And, I have heard of the addictive nature of sugar as well, although more so from its impact on our dopamine receptors in the brain. I think there is some validity to some of the current research regarding the impact of high fat/high sugar diets increasing or intensifying the desire to eat more of it. Does that mean one eliminates it altogether, finds a way to moderate, or throws caution to the wind and ingests sugar and fats galore? Again, it's up to the person and the journey they're opting to take.
posted 05 Jul 2017, 10:35
Who said Cheat Days were OK?
It really honestly depends on your "mind-set". I love my fatter-day, I'm a practicing Buddhist, and the whole concept works in perfectly for this girl's life in terms of understanding the "temporary-ness" of desire, delayed gratification, and becoming mindful of my own bodies changes during the process of releasing weight. Not to mention, it's already been proven within the body building community that a built in cheat meal or two can help kick the metabolism in the butt and get it going. I'm 19 lbs down, and doing fine and "fatter-days" have been a part of the process from the beginning.

1. Half the things I might "white knuckle" or crave before a cheat day, I end up forgetting about by the time cheat day comes, further illustrating the temporary nature of desire and confirming that, despite what a lot of people believe, no one is going to die from a craving. And, like most emotions, cravings will come and they will go.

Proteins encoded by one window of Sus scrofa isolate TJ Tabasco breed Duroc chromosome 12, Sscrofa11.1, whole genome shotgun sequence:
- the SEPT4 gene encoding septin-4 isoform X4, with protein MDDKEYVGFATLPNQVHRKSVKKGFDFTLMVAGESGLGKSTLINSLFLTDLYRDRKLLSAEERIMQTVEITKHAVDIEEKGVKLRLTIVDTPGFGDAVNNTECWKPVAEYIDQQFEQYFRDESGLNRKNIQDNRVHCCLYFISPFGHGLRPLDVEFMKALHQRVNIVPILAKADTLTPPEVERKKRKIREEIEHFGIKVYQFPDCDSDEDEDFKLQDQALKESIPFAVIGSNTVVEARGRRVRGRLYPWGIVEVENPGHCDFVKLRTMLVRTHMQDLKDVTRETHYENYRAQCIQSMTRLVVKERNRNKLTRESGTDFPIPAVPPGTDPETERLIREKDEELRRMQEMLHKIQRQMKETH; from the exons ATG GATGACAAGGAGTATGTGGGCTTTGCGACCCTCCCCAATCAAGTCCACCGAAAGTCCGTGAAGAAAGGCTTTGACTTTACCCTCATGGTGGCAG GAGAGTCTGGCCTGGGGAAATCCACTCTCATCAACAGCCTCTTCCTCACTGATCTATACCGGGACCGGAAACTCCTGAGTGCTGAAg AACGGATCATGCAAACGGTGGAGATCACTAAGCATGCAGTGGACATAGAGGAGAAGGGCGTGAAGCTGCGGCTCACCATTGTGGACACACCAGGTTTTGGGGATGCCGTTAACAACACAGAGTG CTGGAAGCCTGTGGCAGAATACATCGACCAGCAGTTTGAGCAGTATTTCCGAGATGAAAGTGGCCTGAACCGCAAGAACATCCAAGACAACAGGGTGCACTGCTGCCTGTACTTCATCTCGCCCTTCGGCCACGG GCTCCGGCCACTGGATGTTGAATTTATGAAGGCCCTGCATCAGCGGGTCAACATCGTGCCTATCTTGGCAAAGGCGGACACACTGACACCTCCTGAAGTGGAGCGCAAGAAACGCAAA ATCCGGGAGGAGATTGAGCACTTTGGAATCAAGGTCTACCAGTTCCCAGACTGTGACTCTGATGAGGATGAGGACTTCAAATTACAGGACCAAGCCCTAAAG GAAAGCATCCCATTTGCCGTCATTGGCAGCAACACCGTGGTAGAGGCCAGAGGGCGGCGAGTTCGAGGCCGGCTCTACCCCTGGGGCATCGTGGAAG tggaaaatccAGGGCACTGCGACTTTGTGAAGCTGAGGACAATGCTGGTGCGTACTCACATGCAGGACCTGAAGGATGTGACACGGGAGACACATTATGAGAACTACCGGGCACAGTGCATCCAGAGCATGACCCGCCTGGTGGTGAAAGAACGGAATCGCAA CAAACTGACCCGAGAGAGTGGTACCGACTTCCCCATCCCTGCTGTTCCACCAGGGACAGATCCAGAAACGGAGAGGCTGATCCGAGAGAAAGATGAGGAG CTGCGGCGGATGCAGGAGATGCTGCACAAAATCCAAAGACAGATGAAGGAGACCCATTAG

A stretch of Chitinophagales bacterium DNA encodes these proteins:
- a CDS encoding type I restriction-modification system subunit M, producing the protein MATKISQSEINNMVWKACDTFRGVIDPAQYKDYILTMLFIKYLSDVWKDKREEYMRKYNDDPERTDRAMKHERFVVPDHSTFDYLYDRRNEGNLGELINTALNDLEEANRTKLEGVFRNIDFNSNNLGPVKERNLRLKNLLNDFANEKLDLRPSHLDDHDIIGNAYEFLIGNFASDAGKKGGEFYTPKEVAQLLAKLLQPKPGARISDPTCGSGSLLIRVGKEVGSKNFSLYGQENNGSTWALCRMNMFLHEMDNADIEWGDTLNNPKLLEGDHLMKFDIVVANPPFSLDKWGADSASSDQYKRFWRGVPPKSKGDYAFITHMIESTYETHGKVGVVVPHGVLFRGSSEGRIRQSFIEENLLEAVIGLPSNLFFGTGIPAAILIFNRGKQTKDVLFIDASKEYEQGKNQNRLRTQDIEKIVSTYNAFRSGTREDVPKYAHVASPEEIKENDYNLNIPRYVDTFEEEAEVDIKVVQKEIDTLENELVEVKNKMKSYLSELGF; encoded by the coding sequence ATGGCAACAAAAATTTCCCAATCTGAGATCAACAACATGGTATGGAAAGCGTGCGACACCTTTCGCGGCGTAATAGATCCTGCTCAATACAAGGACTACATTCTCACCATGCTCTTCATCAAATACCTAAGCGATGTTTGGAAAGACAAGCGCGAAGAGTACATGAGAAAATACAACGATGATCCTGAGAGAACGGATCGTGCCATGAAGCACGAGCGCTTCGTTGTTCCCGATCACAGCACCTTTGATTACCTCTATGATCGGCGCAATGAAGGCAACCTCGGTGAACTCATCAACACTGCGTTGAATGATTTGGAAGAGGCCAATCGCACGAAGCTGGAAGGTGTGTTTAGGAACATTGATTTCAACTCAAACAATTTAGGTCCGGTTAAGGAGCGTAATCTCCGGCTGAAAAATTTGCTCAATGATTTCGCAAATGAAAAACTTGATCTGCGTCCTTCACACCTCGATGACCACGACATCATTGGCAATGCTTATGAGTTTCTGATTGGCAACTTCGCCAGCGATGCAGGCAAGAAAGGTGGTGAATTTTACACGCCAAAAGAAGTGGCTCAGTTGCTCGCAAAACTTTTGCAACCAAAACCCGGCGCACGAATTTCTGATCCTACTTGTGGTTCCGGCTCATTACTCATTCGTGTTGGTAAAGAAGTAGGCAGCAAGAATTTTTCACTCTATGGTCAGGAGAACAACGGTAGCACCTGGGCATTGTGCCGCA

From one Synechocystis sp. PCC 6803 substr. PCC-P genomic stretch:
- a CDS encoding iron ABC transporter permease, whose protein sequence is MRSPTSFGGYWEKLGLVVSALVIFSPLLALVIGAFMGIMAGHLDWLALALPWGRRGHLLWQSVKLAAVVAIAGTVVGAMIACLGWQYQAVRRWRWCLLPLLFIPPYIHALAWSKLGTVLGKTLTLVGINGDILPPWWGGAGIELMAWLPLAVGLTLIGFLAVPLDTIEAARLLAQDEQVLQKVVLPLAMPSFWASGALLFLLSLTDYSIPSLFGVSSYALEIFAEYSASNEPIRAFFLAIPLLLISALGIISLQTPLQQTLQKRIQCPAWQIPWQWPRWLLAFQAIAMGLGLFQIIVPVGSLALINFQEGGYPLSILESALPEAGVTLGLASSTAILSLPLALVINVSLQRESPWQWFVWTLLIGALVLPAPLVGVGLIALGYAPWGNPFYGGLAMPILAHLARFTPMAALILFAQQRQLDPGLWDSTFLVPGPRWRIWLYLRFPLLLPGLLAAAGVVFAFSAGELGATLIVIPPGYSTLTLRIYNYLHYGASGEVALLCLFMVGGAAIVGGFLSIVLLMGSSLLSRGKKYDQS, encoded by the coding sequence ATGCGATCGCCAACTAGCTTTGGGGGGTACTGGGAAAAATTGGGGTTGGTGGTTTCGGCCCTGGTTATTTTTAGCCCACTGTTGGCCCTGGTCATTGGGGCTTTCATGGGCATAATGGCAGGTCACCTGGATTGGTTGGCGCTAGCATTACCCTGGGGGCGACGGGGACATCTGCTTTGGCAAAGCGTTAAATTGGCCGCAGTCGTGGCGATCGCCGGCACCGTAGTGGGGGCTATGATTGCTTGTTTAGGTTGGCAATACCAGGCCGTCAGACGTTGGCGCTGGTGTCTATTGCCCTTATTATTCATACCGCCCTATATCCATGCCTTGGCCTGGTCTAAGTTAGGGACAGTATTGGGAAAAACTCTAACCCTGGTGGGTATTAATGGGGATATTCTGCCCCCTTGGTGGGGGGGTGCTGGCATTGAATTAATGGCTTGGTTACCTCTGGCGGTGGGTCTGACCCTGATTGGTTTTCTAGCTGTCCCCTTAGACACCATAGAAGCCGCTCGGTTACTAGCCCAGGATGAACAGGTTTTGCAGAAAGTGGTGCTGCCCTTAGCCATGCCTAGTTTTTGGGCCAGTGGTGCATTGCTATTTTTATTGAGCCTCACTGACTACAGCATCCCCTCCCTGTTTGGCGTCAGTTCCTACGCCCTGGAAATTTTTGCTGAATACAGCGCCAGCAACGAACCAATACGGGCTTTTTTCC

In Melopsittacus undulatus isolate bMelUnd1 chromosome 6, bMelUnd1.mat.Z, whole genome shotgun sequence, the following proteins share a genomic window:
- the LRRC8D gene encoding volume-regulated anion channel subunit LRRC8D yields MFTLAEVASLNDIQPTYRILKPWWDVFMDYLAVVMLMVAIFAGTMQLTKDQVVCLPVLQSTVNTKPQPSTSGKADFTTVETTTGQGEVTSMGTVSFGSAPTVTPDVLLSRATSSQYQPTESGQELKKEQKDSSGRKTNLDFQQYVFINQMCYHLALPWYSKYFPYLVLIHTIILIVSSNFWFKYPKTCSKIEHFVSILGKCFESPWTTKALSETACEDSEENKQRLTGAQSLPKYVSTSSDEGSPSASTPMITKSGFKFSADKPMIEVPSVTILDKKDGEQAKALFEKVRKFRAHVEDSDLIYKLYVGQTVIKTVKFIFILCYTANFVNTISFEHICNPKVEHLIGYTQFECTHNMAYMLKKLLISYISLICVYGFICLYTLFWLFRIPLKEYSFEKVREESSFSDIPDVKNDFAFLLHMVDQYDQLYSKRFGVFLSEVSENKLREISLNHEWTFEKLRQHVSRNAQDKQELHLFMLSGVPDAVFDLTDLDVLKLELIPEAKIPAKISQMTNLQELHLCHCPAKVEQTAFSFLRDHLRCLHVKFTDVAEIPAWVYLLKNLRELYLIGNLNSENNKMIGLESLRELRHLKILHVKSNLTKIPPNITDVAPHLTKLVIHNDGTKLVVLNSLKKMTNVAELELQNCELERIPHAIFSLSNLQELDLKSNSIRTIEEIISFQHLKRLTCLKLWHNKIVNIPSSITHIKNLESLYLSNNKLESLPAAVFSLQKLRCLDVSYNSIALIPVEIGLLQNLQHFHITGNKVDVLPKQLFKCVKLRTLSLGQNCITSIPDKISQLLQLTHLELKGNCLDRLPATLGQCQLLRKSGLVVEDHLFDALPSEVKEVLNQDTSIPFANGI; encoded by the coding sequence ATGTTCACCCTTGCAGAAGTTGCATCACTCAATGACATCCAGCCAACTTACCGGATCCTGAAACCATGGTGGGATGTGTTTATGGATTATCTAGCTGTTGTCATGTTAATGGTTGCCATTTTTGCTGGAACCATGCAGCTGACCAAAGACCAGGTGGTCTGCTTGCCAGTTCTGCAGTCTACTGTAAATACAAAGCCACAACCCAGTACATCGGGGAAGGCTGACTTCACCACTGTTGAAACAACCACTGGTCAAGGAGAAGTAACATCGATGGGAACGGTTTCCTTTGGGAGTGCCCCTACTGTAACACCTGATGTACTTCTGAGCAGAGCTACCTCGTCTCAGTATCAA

2. The stomach definitely goes through a "shrinkage" process before and after these "cheat" days, so frankly by the time you get to your next cheat day, unless you really have a ghrelen issue (which some who have been morbidly obese may have), the brain will start signaling fullness and satiety A LOT quicker than it once did. I literally cut my cheat day back to a cheat meal because my stomach has now gotten to a place where the very thought of trying to take down another cheat meal is literally nauseating and if I over eat, I will vomit. It took me about 5 ish months to get there, but cheat meals really allow me to monitor the evolution and cut back, so now I gladly do 1 cheat meal and don't want to fathom any more than that...